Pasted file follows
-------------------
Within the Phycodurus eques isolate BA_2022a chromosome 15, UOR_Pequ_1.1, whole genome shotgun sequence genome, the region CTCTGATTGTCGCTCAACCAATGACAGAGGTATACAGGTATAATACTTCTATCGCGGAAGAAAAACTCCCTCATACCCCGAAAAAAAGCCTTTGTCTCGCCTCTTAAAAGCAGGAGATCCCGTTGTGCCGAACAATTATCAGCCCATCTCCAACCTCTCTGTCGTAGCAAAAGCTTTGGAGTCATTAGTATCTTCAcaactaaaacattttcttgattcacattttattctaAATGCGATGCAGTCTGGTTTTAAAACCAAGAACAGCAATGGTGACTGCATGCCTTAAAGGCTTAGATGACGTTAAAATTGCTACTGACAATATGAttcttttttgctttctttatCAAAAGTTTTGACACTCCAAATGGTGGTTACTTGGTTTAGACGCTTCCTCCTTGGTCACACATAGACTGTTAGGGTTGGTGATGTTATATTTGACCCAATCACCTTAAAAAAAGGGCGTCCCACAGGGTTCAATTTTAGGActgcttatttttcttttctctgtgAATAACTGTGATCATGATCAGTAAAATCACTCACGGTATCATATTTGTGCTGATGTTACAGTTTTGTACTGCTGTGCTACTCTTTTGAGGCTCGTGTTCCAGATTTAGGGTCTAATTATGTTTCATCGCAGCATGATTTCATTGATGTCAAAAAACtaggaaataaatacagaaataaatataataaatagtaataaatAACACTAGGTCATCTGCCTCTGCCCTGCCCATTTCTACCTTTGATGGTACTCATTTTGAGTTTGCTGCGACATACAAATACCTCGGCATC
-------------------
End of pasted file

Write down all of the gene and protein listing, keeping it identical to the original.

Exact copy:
Within the Phycodurus eques isolate BA_2022a chromosome 15, UOR_Pequ_1.1, whole genome shotgun sequence genome, the region CTCTGATTGTCGCTCAACCAATGACAGAGGTATACAGGTATAATACTTCTATCGCGGAAGAAAAACTCCCTCATACCCCGAAAAAAAGCCTTTGTCTCGCCTCTTAAAAGCAGGAGATCCCGTTGTGCCGAACAATTATCAGCCCATCTCCAACCTCTCTGTCGTAGCAAAAGCTTTGGAGTCATTAGTATCTTCAcaactaaaacattttcttgattcacattttattctaAATGCGATGCAGTCTGGTTTTAAAACCAAGAACAGCAATGGTGACTGCATGCCTTAAAGGCTTAGATGACGTTAAAATTGCTACTGACAATATGAttcttttttgctttctttatCAAAAGTTTTGACACTCCAAATGGTGGTTACTTGGTTTAGACGCTTCCTCCTTGGTCACACATAGACTGTTAGGGTTGGTGATGTTATATTTGACCCAATCACCTTAAAAAAAGGGCGTCCCACAGGGTTCAATTTTAGGActgcttatttttcttttctctgtgAATAACTGTGATCATGATCAGTAAAATCACTCACGGTATCATATTTGTGCTGATGTTACAGTTTTGTACTGCTGTGCTACTCTTTTGAGGCTCGTGTTCCAGATTTAGGGTCTAATTATGTTTCATCGCAGCATGATTTCATTGATGTCAAAAAACtaggaaataaatacagaaataaatataataaatagtaataaatAACACTAGGTCATCTGCCTCTGCCCTGCCCATTTCTACCTTTGATGGTACTCATTTTGAGTTTGCTGCGACATACAAATACCTCGGCATC